How to mitigate risk when changing marketing outsource partners

Patrick Headley, CEO, Go Inspire Group, explains the best way to handle the process
Patrick Headley
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More than 68% of businesses outsource services, and these providers can become valued performance partners.

But in marketing, tensions can arise. From time to time, marketing departments will change these partners, citing greater operating efficiencies or more imaginative input.

If this transition is to be trouble-free, rigorous protocols must be followed to avoid risk and manage senior leadership expectations. Failing to change from an under-performing partner could damage an organisation’s competitive position and performance but failing to manage the risk of transition effectively (or, indeed, appointing the wrong one) could have a similar impact. There’s a cost of not changing; but there’s also a cost to poorly managed change.

De-risking transition

From the outset, organisations transitioning suppliers should be divided into two camps. The first is those at the consideration stage – deciding whether to change or maintain their current partnerships (and who to opt for, if so). The second is those who have already decided.

Consideration phase

When considering whether to change provider, the issue is usually either: the risk is perceived as too high; or the client organisation does not have a detailed understanding of what the outsource partner is doing, and how they are performing. The latter is not a failing; outsource partners are engaged because they are the experts in their specialism. If the client had the in-house expertise, they would not need to outsource.

To mitigate the perceived risk of change, organisations should engage early with potential new partners to understand how they would manage transition. How do they handle risk? Can they evidence a careful, methodical approach which pilots change before rolling it out? How will they interface with your colleagues in IT – and can your IT counterparts confirm they are convinced on these methods? Are they prepared to share transition risk – to the extent of it determining their payment?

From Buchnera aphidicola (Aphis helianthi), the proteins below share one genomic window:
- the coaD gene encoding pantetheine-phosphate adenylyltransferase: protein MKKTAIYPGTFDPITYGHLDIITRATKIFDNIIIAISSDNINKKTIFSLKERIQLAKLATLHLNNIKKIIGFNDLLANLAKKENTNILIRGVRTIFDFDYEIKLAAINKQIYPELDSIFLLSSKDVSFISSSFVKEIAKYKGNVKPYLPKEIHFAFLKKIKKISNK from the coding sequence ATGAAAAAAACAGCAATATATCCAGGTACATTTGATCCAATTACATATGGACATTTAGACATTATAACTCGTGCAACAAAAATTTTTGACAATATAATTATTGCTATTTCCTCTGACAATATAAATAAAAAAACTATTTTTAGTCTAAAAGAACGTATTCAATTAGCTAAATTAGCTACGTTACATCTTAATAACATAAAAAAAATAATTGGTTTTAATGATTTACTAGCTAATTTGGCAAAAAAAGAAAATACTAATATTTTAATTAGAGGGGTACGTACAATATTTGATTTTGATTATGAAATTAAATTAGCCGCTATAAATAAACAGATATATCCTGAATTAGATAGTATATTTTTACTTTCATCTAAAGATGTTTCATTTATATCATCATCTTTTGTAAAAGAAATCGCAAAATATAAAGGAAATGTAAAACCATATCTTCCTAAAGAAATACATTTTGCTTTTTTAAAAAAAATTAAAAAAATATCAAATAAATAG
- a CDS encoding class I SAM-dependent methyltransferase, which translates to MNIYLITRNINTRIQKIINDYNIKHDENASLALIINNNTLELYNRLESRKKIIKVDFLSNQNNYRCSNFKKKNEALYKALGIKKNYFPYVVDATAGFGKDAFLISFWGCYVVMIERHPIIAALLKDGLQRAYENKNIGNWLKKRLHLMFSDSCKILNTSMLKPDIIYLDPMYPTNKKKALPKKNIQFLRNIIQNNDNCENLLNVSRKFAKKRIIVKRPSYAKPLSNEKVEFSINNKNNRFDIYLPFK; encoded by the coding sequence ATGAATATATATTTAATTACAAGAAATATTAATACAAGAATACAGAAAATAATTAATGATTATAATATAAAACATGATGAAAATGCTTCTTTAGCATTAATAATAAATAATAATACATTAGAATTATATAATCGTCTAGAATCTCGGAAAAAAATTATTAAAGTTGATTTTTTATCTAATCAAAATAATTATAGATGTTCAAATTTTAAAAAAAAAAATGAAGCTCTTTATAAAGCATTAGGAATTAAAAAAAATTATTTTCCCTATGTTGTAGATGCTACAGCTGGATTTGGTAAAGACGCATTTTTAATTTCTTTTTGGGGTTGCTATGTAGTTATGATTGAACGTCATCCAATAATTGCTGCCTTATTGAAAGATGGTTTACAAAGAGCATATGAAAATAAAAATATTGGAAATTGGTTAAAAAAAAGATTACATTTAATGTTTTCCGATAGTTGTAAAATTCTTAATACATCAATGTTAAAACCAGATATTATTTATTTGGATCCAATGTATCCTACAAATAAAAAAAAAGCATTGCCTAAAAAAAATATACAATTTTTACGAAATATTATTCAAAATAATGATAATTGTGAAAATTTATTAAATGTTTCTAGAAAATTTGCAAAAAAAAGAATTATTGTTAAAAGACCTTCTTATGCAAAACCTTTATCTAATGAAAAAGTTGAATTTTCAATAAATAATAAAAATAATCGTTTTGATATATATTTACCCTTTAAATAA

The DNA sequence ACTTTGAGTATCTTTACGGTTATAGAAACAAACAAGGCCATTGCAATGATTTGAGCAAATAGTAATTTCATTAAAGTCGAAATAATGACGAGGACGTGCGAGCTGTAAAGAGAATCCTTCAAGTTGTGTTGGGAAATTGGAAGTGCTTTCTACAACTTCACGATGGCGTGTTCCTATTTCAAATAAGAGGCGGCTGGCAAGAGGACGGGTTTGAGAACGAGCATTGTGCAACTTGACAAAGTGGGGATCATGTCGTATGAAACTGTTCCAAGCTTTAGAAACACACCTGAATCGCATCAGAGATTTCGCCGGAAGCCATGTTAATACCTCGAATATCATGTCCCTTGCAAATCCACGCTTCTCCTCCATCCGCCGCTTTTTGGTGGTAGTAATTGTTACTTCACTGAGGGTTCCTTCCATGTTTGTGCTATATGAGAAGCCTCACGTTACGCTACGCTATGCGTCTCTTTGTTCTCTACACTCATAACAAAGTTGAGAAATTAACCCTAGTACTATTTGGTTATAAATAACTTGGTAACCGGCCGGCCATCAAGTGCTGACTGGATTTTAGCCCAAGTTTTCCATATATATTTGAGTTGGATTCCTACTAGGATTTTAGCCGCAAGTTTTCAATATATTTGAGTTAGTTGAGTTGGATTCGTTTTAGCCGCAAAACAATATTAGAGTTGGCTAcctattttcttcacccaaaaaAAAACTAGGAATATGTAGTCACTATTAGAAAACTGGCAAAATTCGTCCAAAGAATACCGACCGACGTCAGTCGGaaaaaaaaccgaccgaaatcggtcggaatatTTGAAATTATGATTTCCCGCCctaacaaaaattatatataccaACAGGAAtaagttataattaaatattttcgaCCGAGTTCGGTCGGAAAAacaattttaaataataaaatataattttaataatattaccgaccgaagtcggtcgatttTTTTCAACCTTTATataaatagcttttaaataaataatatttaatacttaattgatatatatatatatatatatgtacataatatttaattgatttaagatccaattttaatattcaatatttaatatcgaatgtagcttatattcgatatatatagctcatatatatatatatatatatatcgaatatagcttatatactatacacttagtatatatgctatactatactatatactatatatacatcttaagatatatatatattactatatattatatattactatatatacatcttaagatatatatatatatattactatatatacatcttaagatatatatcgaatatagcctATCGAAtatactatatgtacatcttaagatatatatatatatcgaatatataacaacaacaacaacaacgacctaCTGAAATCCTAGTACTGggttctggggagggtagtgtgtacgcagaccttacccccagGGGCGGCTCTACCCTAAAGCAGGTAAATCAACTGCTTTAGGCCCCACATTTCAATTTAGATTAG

The second challenge, the lack of a detailed understanding, is remedied simply by transparency from the existing supplier. Ask for a clear exposition of how intellectual property is shared and protected in your engagement. The outsourcer is, effectively, lending you some of their IP (that’s part of the value you’re getting); but where does that stop and your own IP begin? Where is the definition of what belongs to you, and how that is protected? How would you extract your own IP from their systems if the relationship were to end?

Any resistance encountered to these enquiries should raise suspicions. An honest partner will be as transparent as possible, without undermining their own IP. Always be wary if the partner cannot give you a good understanding of what’s under the bonnet. You should be able to reach a granular understanding of how the partner operates relatively easily. A good test of this if you have more direct control of aspects of your marketing operation. Are there levers that you can now intelligently control – perhaps campaign selection parameters or scheduling? Whether or not you decide to change partners, this exercise will deliver value in terms of insight, understanding and control over your processes.

Definite deciders

What if you’ve already decided on a new partner?

First up is the HP test (referring to the famous fictional character!), designed to find out if you’re being sold some form of ‘wizardry’ by the supplier. The right partner will be able to explain everything in a way that you can understand. And as the adage goes, “If it sounds too good to be true, it probably is!” That’s why any hint of wizardry should be avoided.